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The Beauty of Waterwise Plants

Even the driest garden can come alive with color if the right plants are selected. Here, the Southwest's premier plantsman recommends some of his favorites for xeric conditions.
By David Salman


Waterwise is another word for "xeric" when referring to plants that grow well with little water. Xeric plants are native to regions where the natural precipitation is low. Being xeric doesn't mean the same thing as "drought tolerant" (which is a rather meaningless term). A "drought tolerant" plant may survive drought conditions, but it won't grow and thrive until the precipitation returns to normal levels. Here are just a few of my many favorite xeric plants for regions of the country that receive about 25 inches or less of annual precipitation.

A word about regionality

The plants recommended here are outstanding selections for the xeric conditions of the Intermountain West, including Arizona, Colorado, Idaho, Nevada, New Mexico and Utah. They represent what are called "regionally suitable" plants that are adapted to dry, cold regions, and so they are a good choice for use over a huge area of the western U.S. But they are growable in other parts of the country where drier conditions prevail. By being familiar with your region's precipitation, climate and growing conditions, you can access a huge diversity of regionally suitable plant material, especially native species, to source plants for your waterwise designs in non-western parts of the country.

Woody Plants



Fernbush (Chamaebatiaria millefolium) blooms in midsummer with showy white plumes that resemble lilac flowers.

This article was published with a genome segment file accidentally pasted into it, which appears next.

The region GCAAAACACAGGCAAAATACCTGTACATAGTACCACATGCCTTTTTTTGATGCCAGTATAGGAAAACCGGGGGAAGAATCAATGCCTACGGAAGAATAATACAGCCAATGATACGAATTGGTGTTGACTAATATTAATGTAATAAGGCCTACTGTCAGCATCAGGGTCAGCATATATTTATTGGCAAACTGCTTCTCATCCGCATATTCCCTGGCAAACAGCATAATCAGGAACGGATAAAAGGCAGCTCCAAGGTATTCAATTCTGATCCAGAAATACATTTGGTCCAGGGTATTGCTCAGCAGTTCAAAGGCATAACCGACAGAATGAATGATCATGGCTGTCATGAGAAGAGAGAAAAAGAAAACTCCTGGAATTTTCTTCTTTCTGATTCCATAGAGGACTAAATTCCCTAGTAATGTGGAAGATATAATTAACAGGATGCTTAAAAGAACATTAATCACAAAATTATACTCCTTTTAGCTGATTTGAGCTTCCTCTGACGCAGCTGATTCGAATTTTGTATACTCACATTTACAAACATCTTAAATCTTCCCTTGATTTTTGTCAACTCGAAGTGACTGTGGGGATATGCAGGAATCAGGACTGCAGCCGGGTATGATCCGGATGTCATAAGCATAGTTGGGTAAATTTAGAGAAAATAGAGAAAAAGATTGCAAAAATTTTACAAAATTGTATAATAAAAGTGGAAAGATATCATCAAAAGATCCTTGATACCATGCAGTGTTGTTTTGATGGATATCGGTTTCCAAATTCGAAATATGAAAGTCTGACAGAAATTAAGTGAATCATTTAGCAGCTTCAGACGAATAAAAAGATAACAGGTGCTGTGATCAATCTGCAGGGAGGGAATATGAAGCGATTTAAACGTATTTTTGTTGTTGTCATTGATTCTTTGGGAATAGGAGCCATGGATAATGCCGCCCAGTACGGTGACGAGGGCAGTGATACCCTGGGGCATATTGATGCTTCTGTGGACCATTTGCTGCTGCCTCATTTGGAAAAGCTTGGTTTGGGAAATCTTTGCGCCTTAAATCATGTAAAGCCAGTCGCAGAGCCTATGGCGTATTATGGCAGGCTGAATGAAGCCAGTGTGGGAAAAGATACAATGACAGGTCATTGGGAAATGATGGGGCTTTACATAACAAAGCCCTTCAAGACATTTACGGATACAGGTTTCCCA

Photos courtesy of David Salman, High Country Gardens

Fernbush (Chamaebatiaria millefolium)

Size: 4 to 6 feet tall by 6 to 8 feet wide

Requirements: Sun; xeric; most soils including dry clay

One of my favorite native shrubs, fernbush blooms in midsummer with showy white plumes that resemble lilac flowers. The semi-evergreen foliage is olive green and attractive. This is an invaluable native plant for feeding native bees in the middle of summer.



A member of the rose family, Apache plume (Fallugia paradoxa) is noted for its showy pink seed plumes.

Apache Plume (Fallugia paradoxa)

Size: 4 to 6 feet tall by 6 to 8 feet wide

Requirements: Sun; very xeric; well-drained sandy, rocky or loam soils

A member of the rose family, Apache plume is grown for its showy pink seed plumes that appear on the plant much of the growing season. Once established, this native shrub survives easily on natural precipitation and is susceptible to overwatering, especially when given emitters on a drip system.

'Gro-Low' Sumac (Rhus aromatica)

Size: 3 to 5 feet tall by 6 to 8 feet wide

Requirements: Sun; xeric; most soils including clay

Most notable for its brilliant burgundy-red fall foliage, the shrub's glossy green foliage looks fresh and cool all summer. Plus, its early spring flowers are a valuable source of nectar for native bees. This shrub's low spreading habit makes it an excellent woody groundcover.

Desert Willow (Chilopsis linearis)

Size: 12 to 20 feet tall by 12 to 15 feet wide

Requirements: Sun; xeric; most soils including dry clay

Those in the know have discovered that desert willow is a lot cold hardier than originally rated. Once established, this native large shrub/small tree can take subzero USDA Zone 5 and 6 winter temperatures. And, its heat tolerance makes it a great choice for uber-hot south- and west-facing walls and parking lot medians. The large, showy late-spring/early summer flowers are extremely attractive to hummingbirds. Seek out two seedless, ever-blooming cultivars that will stay in bloom all summer: Timeless Beauty® P.P. and Art's Seedless™.

Lose the Hedge Trimmers

One of the most beautiful things about many shrubs is their natural shape. Don't shear shrubs, as this ruins their appearance and turns them into a high- maintenance part of the landscape. It's unprofessional to specify a plant that is too large for its space and then use shearing to make it fit!

Perennial Plants



Blonde Ambition blue grama grass (Bouteloua gracilis) is an exclusive introduction by High Country Gardens.